Where are you currently based?
I’m currently in Los Angeles during Covid but I’m back and forth to Vancouver a lot otherwise.
How did you first start playing music?
My mom was given a guitar from a boyfriend prior to meeting my dad. She had taken a stab at learning guitar when she was younger but the guitar had become a decoration for the house rather than an instrument. I was around 11-years old when I picked it up and got the music tablature for STP – Plush from a family friend. The following year there was a band program that all students had to participate in and there were 4-5 friends that all took up the guitar at the same time. We were all fairly competitive which helped push each other. I recall and passed around music books like “The Jimi Hendrix Experience”, “Tom Petty Greatest Hits” and “Bob Marley – Greatest Hits”. My first songbook was a simplified version “Eric Clapton – Unplugged” album which was frequently spun growing up.
What’s been happening recently and how has your Covid experience been so far?
Covid has been eventful. My wife is due January 3 with our firstborn. This has been a light at the end of the tunnel for us. We also built a recording studio in the garage of our house. Other than that we have been lucky enough to explore California and neighboring states.
Of course woven in the good news are trials and tribulations of living during a global pandemic.
Your new album ‘Bloom’ will be out on November 13, what influenced the sound and songwriting?
‘Bloom’ is perhaps the product of not having a tight grip on the musical concept of what I am or where I’m going. I’m sort of allowing music to dictate my direction in a way. Trusting the journey to be cliche. It has led me to the place I am now which is not much clearer than where I started except that perhaps with each step forward I can be more free in my musical choices. The stakes seem to be lower or somethin and the concept feels more free. Like most creatives, I suppose I’m a product of everything I’ve listened to and studied to date. My musical taste is broader than ever as I see past the artist and more to the song. I think as a youngster I would be much more attached to the artist and it would dictate how I felt about a song. Now I feel the song and less about the artist. I think these sorts of realizations came with learning who wrote some of the biggest pop songs 90’s to now. It’s sort of wonderful learning the journey of a song. Sometimes it touches 10 artists before it makes it on an album into the hands of say someone like Beyonce. I think that’s a beautiful thing.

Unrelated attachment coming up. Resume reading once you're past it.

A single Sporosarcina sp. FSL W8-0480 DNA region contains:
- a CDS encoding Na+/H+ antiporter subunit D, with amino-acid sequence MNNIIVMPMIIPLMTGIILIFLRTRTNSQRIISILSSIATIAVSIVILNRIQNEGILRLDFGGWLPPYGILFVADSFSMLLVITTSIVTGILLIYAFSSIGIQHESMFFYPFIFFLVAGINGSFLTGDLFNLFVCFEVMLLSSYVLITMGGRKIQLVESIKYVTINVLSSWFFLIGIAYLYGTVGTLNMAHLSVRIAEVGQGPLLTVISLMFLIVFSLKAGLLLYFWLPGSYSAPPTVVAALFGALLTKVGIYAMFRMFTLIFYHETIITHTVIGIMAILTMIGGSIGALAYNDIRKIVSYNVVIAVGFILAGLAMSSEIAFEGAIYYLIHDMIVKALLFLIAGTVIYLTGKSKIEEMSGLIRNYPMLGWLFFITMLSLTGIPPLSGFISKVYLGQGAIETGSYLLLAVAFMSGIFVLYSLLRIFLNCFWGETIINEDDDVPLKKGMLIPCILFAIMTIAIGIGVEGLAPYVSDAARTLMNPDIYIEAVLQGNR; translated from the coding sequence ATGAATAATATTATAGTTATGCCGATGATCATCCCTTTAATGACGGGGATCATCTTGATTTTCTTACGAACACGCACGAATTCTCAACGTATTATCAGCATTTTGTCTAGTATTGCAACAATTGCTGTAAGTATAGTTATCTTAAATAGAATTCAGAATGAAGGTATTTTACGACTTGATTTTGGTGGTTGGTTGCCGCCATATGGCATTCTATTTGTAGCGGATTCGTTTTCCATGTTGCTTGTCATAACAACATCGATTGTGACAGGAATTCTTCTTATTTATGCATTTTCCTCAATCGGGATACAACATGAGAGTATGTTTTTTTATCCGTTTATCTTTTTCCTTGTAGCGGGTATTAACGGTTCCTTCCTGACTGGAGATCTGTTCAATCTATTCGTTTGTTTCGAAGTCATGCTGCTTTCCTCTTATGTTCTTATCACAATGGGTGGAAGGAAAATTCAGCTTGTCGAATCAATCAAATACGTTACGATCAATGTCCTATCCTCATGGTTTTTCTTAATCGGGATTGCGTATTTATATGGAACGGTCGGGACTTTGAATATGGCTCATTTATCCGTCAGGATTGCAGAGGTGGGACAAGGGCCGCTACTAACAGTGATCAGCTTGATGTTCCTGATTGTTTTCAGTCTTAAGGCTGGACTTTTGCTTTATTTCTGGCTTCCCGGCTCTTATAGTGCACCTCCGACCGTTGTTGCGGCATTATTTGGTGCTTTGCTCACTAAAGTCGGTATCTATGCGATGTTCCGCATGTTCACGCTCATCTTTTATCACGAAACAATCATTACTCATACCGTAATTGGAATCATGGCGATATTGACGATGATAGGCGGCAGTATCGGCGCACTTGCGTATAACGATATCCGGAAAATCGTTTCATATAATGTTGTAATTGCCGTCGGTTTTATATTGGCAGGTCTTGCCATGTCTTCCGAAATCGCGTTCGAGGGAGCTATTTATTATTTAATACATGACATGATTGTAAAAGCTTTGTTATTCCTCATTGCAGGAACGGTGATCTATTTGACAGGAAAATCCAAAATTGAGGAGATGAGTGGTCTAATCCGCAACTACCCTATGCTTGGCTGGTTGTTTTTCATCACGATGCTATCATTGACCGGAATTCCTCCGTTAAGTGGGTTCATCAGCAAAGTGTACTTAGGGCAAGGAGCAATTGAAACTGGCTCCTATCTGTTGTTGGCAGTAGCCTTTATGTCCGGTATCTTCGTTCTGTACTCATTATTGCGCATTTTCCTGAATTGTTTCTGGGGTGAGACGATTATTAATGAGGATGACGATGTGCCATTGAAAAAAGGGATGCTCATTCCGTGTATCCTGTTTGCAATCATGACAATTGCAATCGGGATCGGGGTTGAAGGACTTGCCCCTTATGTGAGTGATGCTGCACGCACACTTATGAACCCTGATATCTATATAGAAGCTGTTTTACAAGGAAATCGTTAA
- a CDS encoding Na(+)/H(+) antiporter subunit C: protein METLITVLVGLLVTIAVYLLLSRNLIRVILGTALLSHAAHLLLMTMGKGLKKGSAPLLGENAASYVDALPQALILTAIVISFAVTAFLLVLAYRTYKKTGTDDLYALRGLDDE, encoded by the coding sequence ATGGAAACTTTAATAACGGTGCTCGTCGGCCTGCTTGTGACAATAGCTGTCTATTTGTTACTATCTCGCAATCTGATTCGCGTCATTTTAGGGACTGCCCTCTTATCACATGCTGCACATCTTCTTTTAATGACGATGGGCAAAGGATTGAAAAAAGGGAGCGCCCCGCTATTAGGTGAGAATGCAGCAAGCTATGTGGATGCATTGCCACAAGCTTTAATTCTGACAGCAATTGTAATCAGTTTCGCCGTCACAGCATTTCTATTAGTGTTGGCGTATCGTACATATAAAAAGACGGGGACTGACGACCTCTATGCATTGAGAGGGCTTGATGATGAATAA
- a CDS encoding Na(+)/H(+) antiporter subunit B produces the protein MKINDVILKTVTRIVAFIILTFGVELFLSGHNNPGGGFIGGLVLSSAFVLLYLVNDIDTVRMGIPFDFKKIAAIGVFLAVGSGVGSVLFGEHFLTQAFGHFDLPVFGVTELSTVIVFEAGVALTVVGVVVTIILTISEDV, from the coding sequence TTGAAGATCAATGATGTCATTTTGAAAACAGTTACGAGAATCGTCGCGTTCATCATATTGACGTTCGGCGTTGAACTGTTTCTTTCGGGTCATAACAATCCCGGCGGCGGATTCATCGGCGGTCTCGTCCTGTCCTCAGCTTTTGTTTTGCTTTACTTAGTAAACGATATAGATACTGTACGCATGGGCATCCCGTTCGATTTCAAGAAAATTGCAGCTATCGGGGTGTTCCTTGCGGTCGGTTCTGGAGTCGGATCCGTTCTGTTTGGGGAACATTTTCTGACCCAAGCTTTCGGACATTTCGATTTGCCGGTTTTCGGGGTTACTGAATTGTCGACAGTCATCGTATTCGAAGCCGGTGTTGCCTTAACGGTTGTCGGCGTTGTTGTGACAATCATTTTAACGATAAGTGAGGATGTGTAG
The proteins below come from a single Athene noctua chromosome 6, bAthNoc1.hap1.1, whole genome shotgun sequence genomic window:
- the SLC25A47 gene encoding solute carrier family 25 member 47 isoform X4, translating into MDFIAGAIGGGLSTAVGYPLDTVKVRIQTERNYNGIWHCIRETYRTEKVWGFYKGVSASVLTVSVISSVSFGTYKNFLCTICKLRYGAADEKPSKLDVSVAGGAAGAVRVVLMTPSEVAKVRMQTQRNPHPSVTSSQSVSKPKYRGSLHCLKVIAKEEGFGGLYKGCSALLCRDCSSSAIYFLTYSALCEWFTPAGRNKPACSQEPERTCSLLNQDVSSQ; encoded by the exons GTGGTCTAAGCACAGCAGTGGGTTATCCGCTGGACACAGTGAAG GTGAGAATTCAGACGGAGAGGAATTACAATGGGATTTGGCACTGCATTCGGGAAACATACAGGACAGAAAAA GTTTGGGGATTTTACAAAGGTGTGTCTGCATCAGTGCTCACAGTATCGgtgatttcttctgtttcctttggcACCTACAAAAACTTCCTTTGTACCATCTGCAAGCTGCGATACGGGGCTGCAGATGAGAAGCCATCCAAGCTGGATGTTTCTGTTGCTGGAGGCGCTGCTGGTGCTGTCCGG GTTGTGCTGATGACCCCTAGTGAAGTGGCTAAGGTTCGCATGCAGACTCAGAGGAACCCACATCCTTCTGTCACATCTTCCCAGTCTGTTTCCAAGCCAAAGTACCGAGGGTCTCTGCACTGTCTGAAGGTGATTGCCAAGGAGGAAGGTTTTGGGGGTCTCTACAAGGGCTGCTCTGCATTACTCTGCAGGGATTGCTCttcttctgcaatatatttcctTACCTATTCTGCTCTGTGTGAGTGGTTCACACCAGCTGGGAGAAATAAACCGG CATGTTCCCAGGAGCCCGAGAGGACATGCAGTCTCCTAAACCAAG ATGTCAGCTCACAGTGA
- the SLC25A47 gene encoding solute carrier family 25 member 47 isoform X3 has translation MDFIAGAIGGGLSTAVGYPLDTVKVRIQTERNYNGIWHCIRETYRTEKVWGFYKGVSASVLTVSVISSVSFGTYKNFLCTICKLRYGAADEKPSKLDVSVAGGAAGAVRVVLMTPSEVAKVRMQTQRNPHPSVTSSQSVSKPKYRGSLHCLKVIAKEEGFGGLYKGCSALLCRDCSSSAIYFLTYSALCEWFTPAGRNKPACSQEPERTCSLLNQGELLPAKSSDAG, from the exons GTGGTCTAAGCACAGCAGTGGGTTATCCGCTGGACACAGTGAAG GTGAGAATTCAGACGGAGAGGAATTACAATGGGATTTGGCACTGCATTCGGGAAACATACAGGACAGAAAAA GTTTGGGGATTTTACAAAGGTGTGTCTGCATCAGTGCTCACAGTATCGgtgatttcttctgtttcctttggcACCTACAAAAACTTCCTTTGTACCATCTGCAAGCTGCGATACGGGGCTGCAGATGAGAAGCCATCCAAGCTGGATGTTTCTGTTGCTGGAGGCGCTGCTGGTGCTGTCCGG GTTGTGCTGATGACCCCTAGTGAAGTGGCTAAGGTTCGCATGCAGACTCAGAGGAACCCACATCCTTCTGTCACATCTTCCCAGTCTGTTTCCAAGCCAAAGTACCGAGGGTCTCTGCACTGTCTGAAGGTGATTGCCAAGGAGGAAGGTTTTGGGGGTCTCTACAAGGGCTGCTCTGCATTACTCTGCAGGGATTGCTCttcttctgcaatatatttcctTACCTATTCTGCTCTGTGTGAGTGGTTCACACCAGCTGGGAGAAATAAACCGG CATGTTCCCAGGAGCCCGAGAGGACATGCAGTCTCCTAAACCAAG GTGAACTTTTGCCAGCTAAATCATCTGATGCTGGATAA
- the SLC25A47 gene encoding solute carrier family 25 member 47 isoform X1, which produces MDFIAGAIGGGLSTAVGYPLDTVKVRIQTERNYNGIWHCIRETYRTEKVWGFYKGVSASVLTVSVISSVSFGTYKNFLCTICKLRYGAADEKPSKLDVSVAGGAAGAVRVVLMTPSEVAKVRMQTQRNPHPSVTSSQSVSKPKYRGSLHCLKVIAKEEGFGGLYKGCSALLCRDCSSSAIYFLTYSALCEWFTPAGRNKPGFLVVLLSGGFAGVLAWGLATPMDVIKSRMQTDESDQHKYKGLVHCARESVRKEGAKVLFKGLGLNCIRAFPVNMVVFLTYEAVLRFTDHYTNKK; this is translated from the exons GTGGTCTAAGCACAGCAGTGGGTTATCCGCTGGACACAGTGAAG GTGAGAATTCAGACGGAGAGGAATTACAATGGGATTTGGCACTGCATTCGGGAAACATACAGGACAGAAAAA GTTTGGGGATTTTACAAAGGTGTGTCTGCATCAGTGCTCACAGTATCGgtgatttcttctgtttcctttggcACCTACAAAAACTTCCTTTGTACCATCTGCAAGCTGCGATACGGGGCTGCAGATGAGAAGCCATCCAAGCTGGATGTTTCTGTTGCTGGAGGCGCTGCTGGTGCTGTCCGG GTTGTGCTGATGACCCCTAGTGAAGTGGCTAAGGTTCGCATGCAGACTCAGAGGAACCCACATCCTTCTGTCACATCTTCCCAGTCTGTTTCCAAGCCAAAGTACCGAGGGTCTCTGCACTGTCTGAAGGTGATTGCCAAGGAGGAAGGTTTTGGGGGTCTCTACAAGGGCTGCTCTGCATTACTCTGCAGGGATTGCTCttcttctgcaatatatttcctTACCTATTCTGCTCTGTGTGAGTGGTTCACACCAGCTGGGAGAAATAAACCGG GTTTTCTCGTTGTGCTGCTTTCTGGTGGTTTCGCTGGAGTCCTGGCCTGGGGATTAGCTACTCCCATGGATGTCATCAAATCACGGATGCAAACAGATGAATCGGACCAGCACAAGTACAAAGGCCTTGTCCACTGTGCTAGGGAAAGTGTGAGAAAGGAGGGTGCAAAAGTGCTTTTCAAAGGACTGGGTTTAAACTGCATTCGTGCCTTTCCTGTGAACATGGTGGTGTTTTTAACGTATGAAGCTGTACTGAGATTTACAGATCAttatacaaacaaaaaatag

How did you go about writing the music?
I had prepared 25 to 30 songs approaching the booked studio dates. Dan Klenner, the producer and I went on a little boat he had at the time out in North Vancouver and listened to the songs through some speakers and then swam and thought about each musical idea. From there we decided which ones were the most cohesive and scribbled notes. Following that we hit the studio 2-weeks, and broke down the songs, and built them from the ground up. As we got into the creative flow of things, we allowed that to take over and songs were sort of born out of that. For example “Bloom” and “Don’t Turn This Bus Around” were just improvisations on the spot edited down. Other songs like “Philly Night”, “Avalanche”, and “Million Pounds” were more developed before. I will say that lyrics were mostly all written/changed in the studio. I also experimented more with co-writing. I wrote with Thomas Hoeller, Erik Alcock, Greg Bevis, Dan Klenner to name a few that made it on the album.
Where and when did you record/produce and who with?
‘Bloom’ was recorded in 2018 in Vancouvers’ Space Studio with Dan Klenner whom I’ve worked with for the last 2-albums.
What programs/equipment did you use?
I used Teenage Engineerings’ OP-1to create the drum idea for “Found It” and for a bunch of other ideas. The Roland XP-60 we used a lot for the synth sounds and arpeggios.
The TC Helicon Voicelive 3 we used to create the vocoder effect used on “Don’t Turn”, “Bloom”, and “Tow the Line”. The software used to produce was Protools.
How did your single ‘Avalanche’ come about?
Avalanche started as sort of a funk-ish type song. I brought it to Greg Bevis first from a band called Bear Mountain whom we were doing some co-writing together at the time. We worked on it for an afternoon, then I believe Thomas Hoeller, and I worked it out live and toured it for a while to flesh it out before bringing it into the studio. There it changed and lost the funk sort of side and became more vibey with an avalanche finish.
What does Avalanche mean to you?
A metaphor for life; If you allow your life to flow and take chances and walk forward, then it can really take you. And it can swallow you whole or you can glide and land on top.
What do you like to do away from music?
These days I enjoy gardening, surfing, building things, and playing with my dog, Loki.
Who are you listening to at the moment?
I’m all over the place on this. Anything from acoustic fingerpicking songs, Indian music, Paul Simon, Beatles, old rap and new age artists pushing boundaries.
What’s planned for the remainder of 2020 going into 2021?
The next 4 months are going to be very eventful with the release of ‘Bloom’ Nov 13, followed by a baby boy due Jan 3, and renovating our bathroom. That should be enough to keep us busy. I’m hoping to start planning some touring as the world opens back up eventually.
Favourite food and place to hangout?
Northeastern Thai food is my favourite and favourite place to hangout is maybe a good set of stairs where you can people watch.